The Hi-Visibility Dress!

Alternative title: "Committing to the bit"

A few months ago, I got the (very funny) idea to make a dress in the style of the ubiquitous hi-vis vest.

I originally wanted to make and wear this for EMF Camp 2024, but I ran out of time, and picked up the idea again right ahead of the Helsinki Pride 2024 march.

Why is this idea so funny to me? I don't know. Maybe it's the juxtaposition between the "serious business" vibe implied by the hi-vis fabric and reflectors, and the relaxed and free vibes shown by the summery sundress shape. I noticed that opinions on this dress were roughly divided into two camps: those who didn't exactly get it, and those who found it really funny.

Regardless, my first step was to figure out whether I can even purchase that neon high-visibility fabric anywhere. It just took me about 2 minutes of searching the internet to find out that my local chain fabric store sells this stuff.

Photo of my bag, containing a folded up piece of neon high-visibility fabric

This stuff is somewhat water-resistant and tough, which was not ideal for my purposes, but we suffer for the art we make, right?


Now that I had the material, I started thinking about the general concept I want to create.

I don't usually create detailed patterns, but I do make simple sketches to visualize my ideas before making them.

I wanted a simple and short-ish dress with a circle skirt portion. I think it ends up pretty cute and funny when combined with the industrial look of hi-vis.

One very important part to me is having a massive zipper all the way down the front. This fits that “industrial” look pretty well, and in my opinion makes the contrast even more obvious and funny.

Sketch of a simple dress, knee length, no sleeves

This time around, I did use CAD to create a detailed plan for the circle dress portion.

Screenshot of CAD software showing a 2D partial circle shape


After making enough plans for now, I started making the dress according to my usual process.

First of all, I cut out the skirt pieces exactly according to that CAD drawing. I then traced a T-shirt to create the upper pieces.

I've done the "trace a T-shirt" process so many times, and it always works remarkably well. Basically I just grab a T-shirt that fits snugly, turn it inside out, trace it onto my fabric, and maybe customize the shape according to what I'm looking for that time.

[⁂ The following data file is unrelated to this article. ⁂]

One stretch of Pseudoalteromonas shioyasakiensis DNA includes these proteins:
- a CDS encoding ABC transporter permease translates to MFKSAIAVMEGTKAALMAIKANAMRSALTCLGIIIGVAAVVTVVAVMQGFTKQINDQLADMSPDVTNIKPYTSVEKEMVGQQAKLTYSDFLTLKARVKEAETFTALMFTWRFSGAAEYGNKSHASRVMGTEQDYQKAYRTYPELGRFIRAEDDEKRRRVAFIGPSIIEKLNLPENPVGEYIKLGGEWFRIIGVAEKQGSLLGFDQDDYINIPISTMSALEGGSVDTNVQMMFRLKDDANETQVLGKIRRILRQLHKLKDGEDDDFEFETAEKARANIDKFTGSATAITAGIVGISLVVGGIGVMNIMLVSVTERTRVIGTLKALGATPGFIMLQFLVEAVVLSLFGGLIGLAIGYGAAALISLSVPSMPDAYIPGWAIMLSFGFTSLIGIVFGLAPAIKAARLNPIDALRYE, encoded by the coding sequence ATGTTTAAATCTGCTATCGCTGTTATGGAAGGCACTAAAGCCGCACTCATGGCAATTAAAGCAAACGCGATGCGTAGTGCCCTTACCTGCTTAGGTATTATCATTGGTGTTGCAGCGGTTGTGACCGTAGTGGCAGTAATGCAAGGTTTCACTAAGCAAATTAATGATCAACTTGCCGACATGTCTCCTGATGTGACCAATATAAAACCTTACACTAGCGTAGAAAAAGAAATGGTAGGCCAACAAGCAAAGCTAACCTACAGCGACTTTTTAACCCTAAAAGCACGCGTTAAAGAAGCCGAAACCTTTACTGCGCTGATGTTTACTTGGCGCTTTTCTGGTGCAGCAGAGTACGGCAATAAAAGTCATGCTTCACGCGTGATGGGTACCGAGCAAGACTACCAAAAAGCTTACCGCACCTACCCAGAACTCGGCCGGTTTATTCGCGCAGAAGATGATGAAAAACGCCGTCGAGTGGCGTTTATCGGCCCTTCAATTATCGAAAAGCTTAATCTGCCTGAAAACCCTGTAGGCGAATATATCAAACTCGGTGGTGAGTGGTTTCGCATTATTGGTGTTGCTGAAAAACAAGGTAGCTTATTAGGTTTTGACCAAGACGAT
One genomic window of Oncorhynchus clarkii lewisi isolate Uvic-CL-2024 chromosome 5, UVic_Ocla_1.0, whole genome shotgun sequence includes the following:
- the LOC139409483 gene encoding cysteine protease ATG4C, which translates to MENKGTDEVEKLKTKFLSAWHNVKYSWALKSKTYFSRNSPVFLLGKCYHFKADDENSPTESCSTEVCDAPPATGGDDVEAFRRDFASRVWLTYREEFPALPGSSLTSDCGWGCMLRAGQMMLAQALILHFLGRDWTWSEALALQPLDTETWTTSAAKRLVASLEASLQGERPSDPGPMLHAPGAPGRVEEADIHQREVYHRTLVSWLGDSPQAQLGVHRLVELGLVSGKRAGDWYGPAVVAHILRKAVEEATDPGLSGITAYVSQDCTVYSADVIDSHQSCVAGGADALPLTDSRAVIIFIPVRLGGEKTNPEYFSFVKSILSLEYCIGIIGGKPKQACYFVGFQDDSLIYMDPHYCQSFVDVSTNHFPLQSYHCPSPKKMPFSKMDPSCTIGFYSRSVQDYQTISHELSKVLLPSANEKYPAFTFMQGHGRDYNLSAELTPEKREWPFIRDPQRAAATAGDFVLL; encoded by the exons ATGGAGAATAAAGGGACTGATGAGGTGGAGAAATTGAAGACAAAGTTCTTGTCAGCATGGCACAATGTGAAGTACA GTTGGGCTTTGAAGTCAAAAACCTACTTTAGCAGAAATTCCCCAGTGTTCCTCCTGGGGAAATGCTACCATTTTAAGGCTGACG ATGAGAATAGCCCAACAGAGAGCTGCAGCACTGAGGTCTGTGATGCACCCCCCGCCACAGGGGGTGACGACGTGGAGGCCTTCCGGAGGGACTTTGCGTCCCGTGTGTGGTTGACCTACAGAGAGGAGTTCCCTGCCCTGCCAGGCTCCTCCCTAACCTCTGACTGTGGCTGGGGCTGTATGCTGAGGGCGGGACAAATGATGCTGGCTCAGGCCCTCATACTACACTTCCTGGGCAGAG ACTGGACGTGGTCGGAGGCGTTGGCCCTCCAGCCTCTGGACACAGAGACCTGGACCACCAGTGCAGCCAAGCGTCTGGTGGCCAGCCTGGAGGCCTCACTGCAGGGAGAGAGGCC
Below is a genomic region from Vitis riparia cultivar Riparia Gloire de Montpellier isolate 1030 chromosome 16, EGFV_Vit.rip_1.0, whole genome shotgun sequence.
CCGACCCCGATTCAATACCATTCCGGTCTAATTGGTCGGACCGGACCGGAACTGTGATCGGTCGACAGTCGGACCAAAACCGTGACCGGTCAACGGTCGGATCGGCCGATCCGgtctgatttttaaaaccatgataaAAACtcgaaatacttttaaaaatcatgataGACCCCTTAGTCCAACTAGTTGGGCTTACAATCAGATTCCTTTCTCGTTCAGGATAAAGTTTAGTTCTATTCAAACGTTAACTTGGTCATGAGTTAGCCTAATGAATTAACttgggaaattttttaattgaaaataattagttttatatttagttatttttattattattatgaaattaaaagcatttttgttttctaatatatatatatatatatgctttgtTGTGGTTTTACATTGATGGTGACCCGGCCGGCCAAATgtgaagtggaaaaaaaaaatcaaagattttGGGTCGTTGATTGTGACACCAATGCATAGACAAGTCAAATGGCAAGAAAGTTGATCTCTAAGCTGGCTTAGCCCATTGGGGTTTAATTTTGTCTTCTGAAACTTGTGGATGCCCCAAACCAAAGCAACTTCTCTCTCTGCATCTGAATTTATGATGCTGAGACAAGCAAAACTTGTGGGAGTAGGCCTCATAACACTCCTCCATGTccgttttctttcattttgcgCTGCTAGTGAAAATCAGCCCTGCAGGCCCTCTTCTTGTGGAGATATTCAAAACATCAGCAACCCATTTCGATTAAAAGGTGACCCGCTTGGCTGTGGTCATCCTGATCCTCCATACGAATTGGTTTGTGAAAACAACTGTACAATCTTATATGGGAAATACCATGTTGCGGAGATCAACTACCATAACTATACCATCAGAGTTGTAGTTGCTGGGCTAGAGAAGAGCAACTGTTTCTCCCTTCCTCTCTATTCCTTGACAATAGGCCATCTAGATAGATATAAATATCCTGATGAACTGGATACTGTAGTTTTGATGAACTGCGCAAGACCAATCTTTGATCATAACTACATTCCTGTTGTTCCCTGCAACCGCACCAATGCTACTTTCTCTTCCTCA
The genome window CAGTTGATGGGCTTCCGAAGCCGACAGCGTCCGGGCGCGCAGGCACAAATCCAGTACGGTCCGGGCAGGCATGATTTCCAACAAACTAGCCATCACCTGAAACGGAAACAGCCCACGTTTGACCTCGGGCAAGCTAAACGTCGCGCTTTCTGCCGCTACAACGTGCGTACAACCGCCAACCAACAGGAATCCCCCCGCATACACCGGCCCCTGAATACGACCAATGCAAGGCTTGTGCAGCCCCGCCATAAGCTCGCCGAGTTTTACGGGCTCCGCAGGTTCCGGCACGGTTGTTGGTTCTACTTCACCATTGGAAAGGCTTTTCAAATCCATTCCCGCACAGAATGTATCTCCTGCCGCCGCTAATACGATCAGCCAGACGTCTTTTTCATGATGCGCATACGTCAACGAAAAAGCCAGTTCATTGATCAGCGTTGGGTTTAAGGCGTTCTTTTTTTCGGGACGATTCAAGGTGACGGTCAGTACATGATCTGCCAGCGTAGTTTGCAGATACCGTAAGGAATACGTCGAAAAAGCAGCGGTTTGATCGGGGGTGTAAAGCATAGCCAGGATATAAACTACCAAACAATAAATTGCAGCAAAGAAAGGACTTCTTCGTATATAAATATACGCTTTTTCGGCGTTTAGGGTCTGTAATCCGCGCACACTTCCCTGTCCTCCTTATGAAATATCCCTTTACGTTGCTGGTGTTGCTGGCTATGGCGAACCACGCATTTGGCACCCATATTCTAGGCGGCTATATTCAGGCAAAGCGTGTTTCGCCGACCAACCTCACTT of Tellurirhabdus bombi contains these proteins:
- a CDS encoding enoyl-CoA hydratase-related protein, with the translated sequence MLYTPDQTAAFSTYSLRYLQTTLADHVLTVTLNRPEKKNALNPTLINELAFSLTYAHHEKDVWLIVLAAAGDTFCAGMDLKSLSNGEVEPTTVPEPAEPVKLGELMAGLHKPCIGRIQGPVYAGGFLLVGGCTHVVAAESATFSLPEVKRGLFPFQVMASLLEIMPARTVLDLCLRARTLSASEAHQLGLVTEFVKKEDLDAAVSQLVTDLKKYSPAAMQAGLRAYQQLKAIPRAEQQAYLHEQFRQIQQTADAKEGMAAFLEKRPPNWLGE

Photo of me wearing half-finished dress, currently mostly sewn together

Mostly done.

Next steps: attaching the zipper to the front, sewing stylish black bands around all the edges, and adding reflector bands.

Photo of me wearing basically finished dress

Notice that attaching straight reflector bands to a circular skirt (without planning ahead) made it crumple up very badly in some places. It's fine.


It was time for Helsinki Pride 2024, and I woke up very early in the morning. The first things I noticed while on the bus to Helsinki was that this fabric smells (I had forgotten to wash it, or even check whether it's possible to wash) and that it doesn't breathe at all. It definitely wasn't too comfortable.

Things got better when I got outside. Even in the direct sunlight outside all day, it never got super warm or sweaty, despite not breathing at all. Its toughness and resistance to dirt made it pretty comfortable for sitting down on the ground!

It's me! If you pay attention during that video clip, you'll notice some of the seams are already giving up. I was definitely rushing some things during the making of this dress, but given that I want to keep it around for the future, I'll simply be repairing those.

Selfie of me wearing a dress in a neon green-yellow high-visibility style


This project was fun and quick to make, and a lot of people liked the result! I should have executed with a bit more care though.